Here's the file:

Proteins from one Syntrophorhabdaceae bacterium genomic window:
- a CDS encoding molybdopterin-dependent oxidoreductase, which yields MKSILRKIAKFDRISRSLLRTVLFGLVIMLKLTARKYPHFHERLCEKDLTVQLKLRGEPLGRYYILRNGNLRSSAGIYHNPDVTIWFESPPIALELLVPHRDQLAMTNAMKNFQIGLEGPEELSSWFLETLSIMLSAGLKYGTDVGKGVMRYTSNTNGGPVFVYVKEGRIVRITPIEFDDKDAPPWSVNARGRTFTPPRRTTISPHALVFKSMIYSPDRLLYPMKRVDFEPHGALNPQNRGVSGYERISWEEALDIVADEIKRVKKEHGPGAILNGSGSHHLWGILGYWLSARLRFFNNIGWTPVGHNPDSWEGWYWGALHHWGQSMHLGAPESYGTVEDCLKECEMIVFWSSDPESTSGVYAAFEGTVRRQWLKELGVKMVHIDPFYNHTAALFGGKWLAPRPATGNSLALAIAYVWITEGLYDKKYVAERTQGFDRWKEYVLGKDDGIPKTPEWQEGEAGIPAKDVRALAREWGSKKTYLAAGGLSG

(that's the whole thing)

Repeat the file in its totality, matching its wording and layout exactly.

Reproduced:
Proteins from one Syntrophorhabdaceae bacterium genomic window:
- a CDS encoding molybdopterin-dependent oxidoreductase, which yields MKSILRKIAKFDRISRSLLRTVLFGLVIMLKLTARKYPHFHERLCEKDLTVQLKLRGEPLGRYYILRNGNLRSSAGIYHNPDVTIWFESPPIALELLVPHRDQLAMTNAMKNFQIGLEGPEELSSWFLETLSIMLSAGLKYGTDVGKGVMRYTSNTNGGPVFVYVKEGRIVRITPIEFDDKDAPPWSVNARGRTFTPPRRTTISPHALVFKSMIYSPDRLLYPMKRVDFEPHGALNPQNRGVSGYERISWEEALDIVADEIKRVKKEHGPGAILNGSGSHHLWGILGYWLSARLRFFNNIGWTPVGHNPDSWEGWYWGALHHWGQSMHLGAPESYGTVEDCLKECEMIVFWSSDPESTSGVYAAFEGTVRRQWLKELGVKMVHIDPFYNHTAALFGGKWLAPRPATGNSLALAIAYVWITEGLYDKKYVAERTQGFDRWKEYVLGKDDGIPKTPEWQEGEAGIPAKDVRALAREWGSKKTYLAAGGLSG